I'm having a hard time understanding how left/right derivations work. I have a very simple example that I've attempted but I don't really know how to check if it's correct.

$S \to NP$ $V$ $NP$
$NP \to$ the $N$
$N \to$ cat | mouse
$V \to$ ate


$S\to NP$ $V$ $NP$
$S\to$ the $N$ $V$ $NP$
$S\to$ the $N$ $V$ the $N$
$S\to$ the cat $V$ the $N$
$S\to$ the cat ate the $N$
$S\to$ the cat ate the mouse


$S\to NP$ $V$ $NP$
$S\to NP$ $V$ the $N$
$S\to$ the $N$ $V$ the $N$
$S\to$ the $N$ $V$ the mouse
$S\to$ the $N$ ate the mouse
$S\to$ the cat ate the mouse

My Thoughts

My lecture material says that we operate on the left/rightmost non terminal. I'm not 100% sure how to differentiate terminals and non-terminals but I assumed that if it became an English word it was a terminal hence I skipped it as long as there was a production remaining with another identifier in it.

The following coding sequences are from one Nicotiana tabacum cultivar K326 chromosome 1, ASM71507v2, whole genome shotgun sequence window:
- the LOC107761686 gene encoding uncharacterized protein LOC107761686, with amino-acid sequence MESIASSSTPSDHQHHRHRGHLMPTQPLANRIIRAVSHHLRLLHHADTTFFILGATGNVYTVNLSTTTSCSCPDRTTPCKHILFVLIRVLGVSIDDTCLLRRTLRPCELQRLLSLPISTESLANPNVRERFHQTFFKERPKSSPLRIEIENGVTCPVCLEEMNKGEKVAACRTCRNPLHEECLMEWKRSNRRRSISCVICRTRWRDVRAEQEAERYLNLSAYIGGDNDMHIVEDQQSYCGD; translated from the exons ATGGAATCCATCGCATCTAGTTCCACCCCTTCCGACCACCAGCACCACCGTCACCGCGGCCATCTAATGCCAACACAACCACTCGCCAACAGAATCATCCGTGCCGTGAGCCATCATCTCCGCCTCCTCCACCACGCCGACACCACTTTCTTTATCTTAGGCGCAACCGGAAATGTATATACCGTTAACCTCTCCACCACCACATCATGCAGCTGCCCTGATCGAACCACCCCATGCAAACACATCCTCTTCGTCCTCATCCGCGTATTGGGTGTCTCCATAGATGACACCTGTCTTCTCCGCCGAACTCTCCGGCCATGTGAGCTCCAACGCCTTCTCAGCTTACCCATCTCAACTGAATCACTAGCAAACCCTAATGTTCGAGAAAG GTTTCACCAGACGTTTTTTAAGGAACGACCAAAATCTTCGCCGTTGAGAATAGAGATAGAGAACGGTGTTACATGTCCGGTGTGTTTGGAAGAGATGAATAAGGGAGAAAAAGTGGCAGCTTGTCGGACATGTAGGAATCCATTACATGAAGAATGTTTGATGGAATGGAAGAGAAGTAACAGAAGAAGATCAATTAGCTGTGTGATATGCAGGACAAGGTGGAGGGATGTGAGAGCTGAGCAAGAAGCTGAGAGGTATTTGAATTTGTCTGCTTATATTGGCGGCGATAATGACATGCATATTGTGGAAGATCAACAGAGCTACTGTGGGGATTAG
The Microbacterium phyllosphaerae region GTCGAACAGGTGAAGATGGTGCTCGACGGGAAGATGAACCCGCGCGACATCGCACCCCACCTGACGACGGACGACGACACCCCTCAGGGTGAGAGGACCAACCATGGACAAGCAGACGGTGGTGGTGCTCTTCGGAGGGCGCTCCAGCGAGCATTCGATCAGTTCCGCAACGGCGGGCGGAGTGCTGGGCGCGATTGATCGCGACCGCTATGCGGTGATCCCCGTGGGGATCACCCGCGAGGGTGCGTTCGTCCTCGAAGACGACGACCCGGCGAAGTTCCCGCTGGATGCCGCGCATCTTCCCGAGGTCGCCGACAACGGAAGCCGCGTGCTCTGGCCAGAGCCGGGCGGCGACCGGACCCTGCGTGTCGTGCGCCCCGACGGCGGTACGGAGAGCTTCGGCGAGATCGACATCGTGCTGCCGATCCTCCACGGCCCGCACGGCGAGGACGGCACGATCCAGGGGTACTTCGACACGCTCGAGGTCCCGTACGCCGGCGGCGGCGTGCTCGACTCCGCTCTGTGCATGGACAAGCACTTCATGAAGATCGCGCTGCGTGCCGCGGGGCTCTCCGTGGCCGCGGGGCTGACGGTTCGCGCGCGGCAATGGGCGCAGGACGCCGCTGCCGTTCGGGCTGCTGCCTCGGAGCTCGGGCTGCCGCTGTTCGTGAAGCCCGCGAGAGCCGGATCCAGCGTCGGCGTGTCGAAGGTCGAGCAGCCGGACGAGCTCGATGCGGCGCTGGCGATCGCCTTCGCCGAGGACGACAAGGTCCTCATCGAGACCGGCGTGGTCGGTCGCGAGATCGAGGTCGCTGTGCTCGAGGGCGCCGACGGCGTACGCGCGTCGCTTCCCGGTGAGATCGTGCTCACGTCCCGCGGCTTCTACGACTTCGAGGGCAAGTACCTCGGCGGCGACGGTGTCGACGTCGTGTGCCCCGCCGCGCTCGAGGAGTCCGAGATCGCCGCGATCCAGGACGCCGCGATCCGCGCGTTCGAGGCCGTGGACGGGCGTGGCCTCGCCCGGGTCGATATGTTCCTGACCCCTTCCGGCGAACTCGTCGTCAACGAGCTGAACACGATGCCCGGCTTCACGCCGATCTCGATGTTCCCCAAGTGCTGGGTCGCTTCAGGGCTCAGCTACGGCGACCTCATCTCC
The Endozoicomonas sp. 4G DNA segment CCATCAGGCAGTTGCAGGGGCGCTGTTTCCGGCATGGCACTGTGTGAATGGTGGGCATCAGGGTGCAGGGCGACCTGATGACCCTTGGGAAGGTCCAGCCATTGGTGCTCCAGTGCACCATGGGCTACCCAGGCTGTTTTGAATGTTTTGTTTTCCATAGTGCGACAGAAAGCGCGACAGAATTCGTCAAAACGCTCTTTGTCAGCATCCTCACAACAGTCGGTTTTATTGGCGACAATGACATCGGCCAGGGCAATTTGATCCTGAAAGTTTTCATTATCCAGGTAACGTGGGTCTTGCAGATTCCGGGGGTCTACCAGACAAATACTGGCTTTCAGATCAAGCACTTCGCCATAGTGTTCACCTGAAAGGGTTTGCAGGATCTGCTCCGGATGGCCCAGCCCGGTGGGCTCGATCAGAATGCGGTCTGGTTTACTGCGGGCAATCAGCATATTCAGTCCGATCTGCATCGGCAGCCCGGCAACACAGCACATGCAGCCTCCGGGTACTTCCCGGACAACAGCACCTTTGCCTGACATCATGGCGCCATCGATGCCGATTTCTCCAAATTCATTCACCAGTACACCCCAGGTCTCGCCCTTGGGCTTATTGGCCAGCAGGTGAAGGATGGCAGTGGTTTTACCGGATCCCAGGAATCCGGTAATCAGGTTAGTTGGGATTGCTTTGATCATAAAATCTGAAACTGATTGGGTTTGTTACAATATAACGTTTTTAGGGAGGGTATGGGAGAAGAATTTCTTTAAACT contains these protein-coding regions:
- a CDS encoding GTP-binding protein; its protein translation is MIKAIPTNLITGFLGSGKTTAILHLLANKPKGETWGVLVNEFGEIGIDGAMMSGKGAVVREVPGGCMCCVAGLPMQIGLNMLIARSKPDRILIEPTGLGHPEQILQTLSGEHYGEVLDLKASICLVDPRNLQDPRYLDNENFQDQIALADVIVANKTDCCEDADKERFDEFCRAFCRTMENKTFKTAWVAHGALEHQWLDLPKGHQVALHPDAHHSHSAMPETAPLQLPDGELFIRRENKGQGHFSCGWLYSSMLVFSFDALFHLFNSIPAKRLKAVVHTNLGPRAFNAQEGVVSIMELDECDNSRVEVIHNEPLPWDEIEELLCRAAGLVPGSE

Parse Tree

I know that the parse tree should be the same for the left and right derivation of the above grammar, just don't know how to build one. All examples I find online are too complex for my understanding. I just started learning about this stuff very recently. I genuinely don't know how to create the parse trees.


1 Answer 1


A non-terminal is something with a production rule. You're correct that words aren't non-terminals. They are terminal precisely because there is no production which expands the word.

In a leftmost derivation, every step must expand the leftmost non-terminal. The leftmost non-terminal is the non-terminal which is closest to the left :-). In $\text{the N V NP}$ , the leftmost non-terminal is $\text{N}$. So if you choose a derivation step which expands $\text{NP}$, that's not a leftmost derivation.

In a parse tree, the root is whatever the root of the grammar is ($\text{S}$ in this case) and each node has as its children the symbols on the right-hand side of the production which is used the expand that particular non-terminal. Terminals are leaf nodes; they have no children.


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